I spent my morning consoling a friend who is going through a tough spot in her relationship with her husband. While there are a lot of factors causing friction in their marriage, I was particularly aware of her description of a recent fight. It reminded me of why Mr. Sanity and I use the rules we do.
Fighting, better described as having disagreements loudly, is a natural part of any relationship. If you’ve experienced one without it, you have to at least admit it’s pretty rare!
My husband and I are closely aligned in most areas of our lives. Despite this, there are always times that we see things differently based on our own unique experiences and personalities. It doesn’t feel good to fight, but we consider it a necessary evil. Instead of letting emotions and words fly, we use these rules of engagement when we do have a fight.
Don’t Say Anything You Can’t Take Back
This is the most important rule, and if you only remember and use this one, you will see an improvement in your relationship. I have to credit my husband with this gem, and admit that I was not particularly good at this earlier on in our relationship. (Hey, no one taught me!!)
You can say things in anger that can cause permanent harm to your relationship. Even after making up, certain words or statements can echo through your partner’s head, continuing to hurt them or cause a sense of insecurity in your love.
Fight the urge to speak in anger. Think hard before you spout off, and if you feel like you can’t control your tongue, excuse yourself and come back to the topic when you are calmer.
Don’t Name Call
This could potentially go under the rule above because once you’ve called someone a name you can’t take it back. Didn’t we all learn this in elementary school? Names are directed at the core of a person. As in “Stop being such a jerk!” Instead, describe to the other person which actions are bothering you or causing a problem.
As Mr. Sanity always says, “There may not be an excuse, but there is always a reason.” Taking time to try to put yourself in your partner’s position will help you understand their point of view. Consider what their thoughts and feelings might have been, as well as any particular triggers from their past that may have influenced their decisions or behaviors.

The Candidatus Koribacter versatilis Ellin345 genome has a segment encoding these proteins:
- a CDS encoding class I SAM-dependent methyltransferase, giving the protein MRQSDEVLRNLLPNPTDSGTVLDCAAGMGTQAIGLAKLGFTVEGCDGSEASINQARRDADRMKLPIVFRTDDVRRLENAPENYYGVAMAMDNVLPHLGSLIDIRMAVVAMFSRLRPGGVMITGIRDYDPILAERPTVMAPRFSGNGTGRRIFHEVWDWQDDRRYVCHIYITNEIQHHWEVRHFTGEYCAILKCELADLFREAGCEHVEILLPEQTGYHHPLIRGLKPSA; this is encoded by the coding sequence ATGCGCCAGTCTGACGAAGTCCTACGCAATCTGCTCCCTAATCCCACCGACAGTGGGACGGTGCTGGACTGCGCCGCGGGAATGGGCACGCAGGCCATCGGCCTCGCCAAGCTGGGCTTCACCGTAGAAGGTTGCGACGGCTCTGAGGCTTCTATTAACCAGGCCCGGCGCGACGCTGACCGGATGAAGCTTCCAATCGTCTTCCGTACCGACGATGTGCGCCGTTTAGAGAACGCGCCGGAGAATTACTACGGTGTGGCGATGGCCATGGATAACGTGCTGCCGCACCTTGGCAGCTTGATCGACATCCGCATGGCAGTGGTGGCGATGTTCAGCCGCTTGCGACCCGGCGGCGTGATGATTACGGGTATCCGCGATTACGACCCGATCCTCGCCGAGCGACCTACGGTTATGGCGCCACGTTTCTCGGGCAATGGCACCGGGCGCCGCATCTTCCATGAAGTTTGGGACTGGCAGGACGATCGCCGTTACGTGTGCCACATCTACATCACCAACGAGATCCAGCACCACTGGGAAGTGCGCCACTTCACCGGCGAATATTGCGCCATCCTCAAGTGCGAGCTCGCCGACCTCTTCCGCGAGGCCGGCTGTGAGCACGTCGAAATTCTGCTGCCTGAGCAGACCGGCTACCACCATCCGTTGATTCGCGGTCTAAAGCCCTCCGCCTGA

Focus on One Subject or Incident
Another rule of ours is that we don’t weigh down the argument with lots of other issues we are upset about. Try to focus on the main incident without dragging other issues from the past, especially if they have already been resolved.
Put The Subject of the Argument into Context
Ask yourself, what are you really arguing about? How big is it in the scheme of your lives together? Don’t let one small negative experience ruin a week of good times. As we progress in marriage, I find I am less willing to discuss what I consider the smaller grievances of cohabitation/coparenting. In fact, unless something still bothers me after a couple of hours, I simply let it go.
Another point to remember regarding context is that you and your partner are a team. You have chosen a life together, and it is important to remind yourself of this especially when a disagreement puts you in opposing camps.
Waiting for the catch? The catch is fighting fair is extremely hard to do in the moment.
You are asking your brain to override a strong emotional response and potentially bad habits. If it does get heated, the best thing to do is to walk away, think through the concepts above, and revisit the discussion afterwards.
Share these rules with your partner to get on the same page or create your own rules for fighting fair!